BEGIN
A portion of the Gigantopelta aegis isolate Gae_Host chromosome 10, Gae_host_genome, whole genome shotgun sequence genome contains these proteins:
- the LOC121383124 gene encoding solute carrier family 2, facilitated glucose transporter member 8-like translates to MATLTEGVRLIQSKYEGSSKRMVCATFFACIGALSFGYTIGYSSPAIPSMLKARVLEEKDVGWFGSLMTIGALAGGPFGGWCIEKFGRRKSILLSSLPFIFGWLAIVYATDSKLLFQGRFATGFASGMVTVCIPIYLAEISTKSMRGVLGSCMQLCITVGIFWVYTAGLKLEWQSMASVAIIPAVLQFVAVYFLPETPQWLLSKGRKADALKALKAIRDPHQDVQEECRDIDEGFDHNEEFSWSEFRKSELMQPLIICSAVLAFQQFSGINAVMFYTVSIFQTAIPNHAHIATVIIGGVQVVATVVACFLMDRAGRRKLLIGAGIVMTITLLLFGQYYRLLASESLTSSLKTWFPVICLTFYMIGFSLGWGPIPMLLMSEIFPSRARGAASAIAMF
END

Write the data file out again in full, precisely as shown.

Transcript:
A portion of the Gigantopelta aegis isolate Gae_Host chromosome 10, Gae_host_genome, whole genome shotgun sequence genome contains these proteins:
- the LOC121383124 gene encoding solute carrier family 2, facilitated glucose transporter member 8-like translates to MATLTEGVRLIQSKYEGSSKRMVCATFFACIGALSFGYTIGYSSPAIPSMLKARVLEEKDVGWFGSLMTIGALAGGPFGGWCIEKFGRRKSILLSSLPFIFGWLAIVYATDSKLLFQGRFATGFASGMVTVCIPIYLAEISTKSMRGVLGSCMQLCITVGIFWVYTAGLKLEWQSMASVAIIPAVLQFVAVYFLPETPQWLLSKGRKADALKALKAIRDPHQDVQEECRDIDEGFDHNEEFSWSEFRKSELMQPLIICSAVLAFQQFSGINAVMFYTVSIFQTAIPNHAHIATVIIGGVQVVATVVACFLMDRAGRRKLLIGAGIVMTITLLLFGQYYRLLASESLTSSLKTWFPVICLTFYMIGFSLGWGPIPMLLMSEIFPSRARGAASAIAMF